In general, flowering plants should be pruned just after the time of flowering so as to not interfere with flower bud development. Pruning should also not take place in the fall since it may induce new growth that will not have time to harden off properly for winter. Coniferous trees and shrubs should be pruned or pinched off during the “Candle Stage”. This is the tender new growth in late spring or early summer, which is generally a different color. About half of the candle should be removed.
If your shrubs have become too large and unruly for basic pruning practices you can sometimes rejuvenate them trimming them back to just above the ground. This works better for some than others. Usually, deciduous shrubs will have a better chance and recover faster than evergreens. Burning bush or spirea are a great example of those that can be rejuvenated by making extreme cuts. This can be done in the winter when plants are dormant or in late spring after leafing out. Just be patient for there return to a normal shape.
Hopefully these guidelines will help your pruning adventures in the coming weeks.
Posted by admin on April 14, 2014
Late Winter and early Spring weather can cause severe damage to walkways within the landscape. This is due to water accumulating under the walk and expanding under freezing temperatures at night, causing the walk to shift upwards. There are a few things we can do to prevent this from happening.
The first is to use proper installation materials and practices. The base material should be one that compacts well while allowing for adequate drainage. We recommend a natural 21AA aggregate, to a minimum depth of 6 inches, with a small sand layer on the top. In heavier soils a greater depth should be used to allow for better drainage.
We should also take measures to move water away from the walk. Direct roof and sump drains to other locations by rerouting them to and area that will drain away from the walk. The surrounding grade should slope away from the walk as well allowing for any water on the surface to easily exit the area.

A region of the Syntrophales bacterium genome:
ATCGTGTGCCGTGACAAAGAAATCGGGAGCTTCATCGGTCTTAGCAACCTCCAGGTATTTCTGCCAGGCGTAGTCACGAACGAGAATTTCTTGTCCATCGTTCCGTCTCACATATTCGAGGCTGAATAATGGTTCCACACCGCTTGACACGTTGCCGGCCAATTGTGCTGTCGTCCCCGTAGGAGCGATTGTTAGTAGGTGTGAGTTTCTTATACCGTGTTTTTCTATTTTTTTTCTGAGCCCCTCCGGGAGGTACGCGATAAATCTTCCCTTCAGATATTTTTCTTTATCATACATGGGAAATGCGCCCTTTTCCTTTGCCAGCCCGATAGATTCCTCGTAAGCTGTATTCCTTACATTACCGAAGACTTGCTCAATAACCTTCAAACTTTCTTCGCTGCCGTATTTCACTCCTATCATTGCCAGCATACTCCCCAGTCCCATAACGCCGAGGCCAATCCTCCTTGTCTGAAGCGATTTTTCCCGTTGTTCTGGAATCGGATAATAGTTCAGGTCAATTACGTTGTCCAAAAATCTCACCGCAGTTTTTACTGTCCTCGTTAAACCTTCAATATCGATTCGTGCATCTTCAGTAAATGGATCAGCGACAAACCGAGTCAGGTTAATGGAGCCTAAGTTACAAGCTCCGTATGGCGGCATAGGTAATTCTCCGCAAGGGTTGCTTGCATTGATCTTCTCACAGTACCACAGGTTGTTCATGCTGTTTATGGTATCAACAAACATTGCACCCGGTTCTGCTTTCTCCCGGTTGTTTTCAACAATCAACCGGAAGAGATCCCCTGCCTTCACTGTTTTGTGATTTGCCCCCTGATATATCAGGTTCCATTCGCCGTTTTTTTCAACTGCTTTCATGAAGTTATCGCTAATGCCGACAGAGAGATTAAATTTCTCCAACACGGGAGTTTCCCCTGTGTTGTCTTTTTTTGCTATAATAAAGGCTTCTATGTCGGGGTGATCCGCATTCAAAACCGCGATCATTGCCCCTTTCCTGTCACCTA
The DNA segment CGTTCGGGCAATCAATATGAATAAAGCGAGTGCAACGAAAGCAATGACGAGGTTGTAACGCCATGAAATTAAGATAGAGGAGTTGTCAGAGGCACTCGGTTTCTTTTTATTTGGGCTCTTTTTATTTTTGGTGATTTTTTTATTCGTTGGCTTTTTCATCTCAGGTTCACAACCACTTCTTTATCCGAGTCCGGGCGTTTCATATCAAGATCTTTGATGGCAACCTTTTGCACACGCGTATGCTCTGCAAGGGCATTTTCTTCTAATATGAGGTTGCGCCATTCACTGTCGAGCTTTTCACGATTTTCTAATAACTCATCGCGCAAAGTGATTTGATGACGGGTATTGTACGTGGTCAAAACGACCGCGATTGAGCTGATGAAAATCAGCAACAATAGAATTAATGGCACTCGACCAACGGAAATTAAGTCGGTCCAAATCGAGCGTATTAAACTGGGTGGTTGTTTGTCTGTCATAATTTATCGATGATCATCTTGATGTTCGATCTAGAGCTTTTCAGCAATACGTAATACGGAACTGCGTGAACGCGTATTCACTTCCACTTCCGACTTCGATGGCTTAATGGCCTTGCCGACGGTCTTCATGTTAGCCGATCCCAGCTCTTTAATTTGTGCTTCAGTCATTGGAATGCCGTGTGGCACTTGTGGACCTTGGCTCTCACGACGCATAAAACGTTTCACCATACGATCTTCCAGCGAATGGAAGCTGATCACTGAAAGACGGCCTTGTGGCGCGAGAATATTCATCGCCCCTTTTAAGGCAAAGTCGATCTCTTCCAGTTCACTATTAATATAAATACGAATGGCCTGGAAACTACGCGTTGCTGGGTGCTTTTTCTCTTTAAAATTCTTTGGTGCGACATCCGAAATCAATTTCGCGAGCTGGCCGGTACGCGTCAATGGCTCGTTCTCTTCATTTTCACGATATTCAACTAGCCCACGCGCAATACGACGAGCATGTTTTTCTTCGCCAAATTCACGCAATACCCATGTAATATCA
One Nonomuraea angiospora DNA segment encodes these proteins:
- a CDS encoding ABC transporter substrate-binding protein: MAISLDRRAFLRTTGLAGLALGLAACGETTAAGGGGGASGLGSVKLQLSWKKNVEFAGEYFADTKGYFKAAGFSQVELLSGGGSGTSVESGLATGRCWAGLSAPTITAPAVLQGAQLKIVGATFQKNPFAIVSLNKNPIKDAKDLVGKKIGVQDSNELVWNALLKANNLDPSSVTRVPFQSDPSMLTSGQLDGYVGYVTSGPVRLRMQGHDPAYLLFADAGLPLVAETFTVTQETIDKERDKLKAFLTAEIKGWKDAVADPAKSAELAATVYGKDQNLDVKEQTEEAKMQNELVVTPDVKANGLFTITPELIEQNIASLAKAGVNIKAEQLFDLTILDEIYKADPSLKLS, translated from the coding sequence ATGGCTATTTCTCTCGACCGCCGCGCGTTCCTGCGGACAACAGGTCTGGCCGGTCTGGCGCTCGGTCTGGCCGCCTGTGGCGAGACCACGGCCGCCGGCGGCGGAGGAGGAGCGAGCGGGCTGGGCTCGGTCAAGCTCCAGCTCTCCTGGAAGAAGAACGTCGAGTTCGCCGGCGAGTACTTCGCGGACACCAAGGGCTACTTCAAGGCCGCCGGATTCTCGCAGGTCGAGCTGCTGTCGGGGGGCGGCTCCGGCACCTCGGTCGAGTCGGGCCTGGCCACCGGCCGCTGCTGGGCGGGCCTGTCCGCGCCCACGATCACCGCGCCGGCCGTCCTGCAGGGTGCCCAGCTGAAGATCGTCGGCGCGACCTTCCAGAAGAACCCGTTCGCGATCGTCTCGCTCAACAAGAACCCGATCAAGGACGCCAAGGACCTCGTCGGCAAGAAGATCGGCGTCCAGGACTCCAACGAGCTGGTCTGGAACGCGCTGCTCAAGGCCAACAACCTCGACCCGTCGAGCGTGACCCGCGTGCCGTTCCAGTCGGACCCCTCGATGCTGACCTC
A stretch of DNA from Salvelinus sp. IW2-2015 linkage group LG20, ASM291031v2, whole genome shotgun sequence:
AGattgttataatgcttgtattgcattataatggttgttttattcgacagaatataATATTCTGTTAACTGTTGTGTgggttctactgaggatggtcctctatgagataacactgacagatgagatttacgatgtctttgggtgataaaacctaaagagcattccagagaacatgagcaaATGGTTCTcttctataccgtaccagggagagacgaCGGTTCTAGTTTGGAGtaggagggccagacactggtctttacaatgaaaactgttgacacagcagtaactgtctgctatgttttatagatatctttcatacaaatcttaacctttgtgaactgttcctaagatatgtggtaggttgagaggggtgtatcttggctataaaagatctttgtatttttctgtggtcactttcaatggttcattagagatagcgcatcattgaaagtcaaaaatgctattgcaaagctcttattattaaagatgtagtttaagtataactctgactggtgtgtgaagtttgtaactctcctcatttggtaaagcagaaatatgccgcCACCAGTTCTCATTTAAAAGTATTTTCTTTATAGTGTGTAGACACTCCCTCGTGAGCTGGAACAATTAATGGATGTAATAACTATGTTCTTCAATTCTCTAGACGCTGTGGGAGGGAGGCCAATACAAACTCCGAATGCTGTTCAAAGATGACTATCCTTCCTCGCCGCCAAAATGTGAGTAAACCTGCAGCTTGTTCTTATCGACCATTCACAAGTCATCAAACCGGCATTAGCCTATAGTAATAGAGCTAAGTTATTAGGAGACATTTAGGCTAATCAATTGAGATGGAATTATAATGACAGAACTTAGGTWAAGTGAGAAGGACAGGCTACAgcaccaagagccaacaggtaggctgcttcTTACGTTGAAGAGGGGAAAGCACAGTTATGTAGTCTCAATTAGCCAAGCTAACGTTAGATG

Concrete walks usually crack when this happens and cannot be repaired back to new conditions. Brick pavers can be lifted and relayed to once again make a beautiful walkway. As mentioned, the key is to prevent water from freezing under the walk. If you have issues with your walks, whether they are concrete or brick, feel free to contact us for help at anytime. You can also visit our website for more information or to view photos at bladerunnerslandscape.com
Posted by admin on March 20, 2014
As we enter the new year I can’t help but reflect back on how we have grown over the years from a one man operation to having multiple crews installing a variety of landscapes and maintaining a number of properties. I realize, none of this would have been possible without the support of our customers. Whether we have been serving your needs for 1 year or 18 plus, we truly appreciate your patronage. In the future we hope to continue to build on our relationships and serve your needs as a landscape design, build, and maintenance company. This winter has been one for the record books with extreme temperatures and snow amounts . I’m sure we are not alone in wishing it was over. We look forward to seeing you when the weather breaks and your landscape begins to bloom. Our goal is to work on your outdoors so that you can enjoy the outdoors. We wish you the best in 2014.
Posted by admin on February 12, 2014
As we all have heard by now, this year is one of the coldest and snowiest winters in metro Detroit. Believe it or not, currently we are ranked 5th in snowfall amounts since records began in the late 1800′s. Everyone, no matter their age, seems to say that this is how the winters were when they were kids. I began doing a little research to find out who was right and what I found seems to prove we are all wrong.
According to the National Weather Service the following is a list of the top 10 snowiest winters in Detroit:
1. 1880-1881 93.6 inches 6. 2010-2011 69.1 inches
2. 1925-1926 78.9 inches 7. 1907-1908 67.2 inches
3. 1981-1982 74.0 inches 8. 1929-1930 67.2 inches
4. 2007-2008 71.7 inches 9. 2008-2009 65.7 inches
5. 1899-1900 69.1 inches 10. 2004-2005 63.8 inches
To date we have received 70.1 inches of snow this season putting us at number 5. What’s interesting is that with this year included 5 of the top 11 snowiest seasons in the Detroit area have happened in the last 10 years and 5 others occurred before 1930. I guess if you were born prior to the 1930′s or after the millennium change you can say that it really did snow a lot more when you were little. As for the rest of us we can just embellish our stories.
Posted by admin on September 15, 2013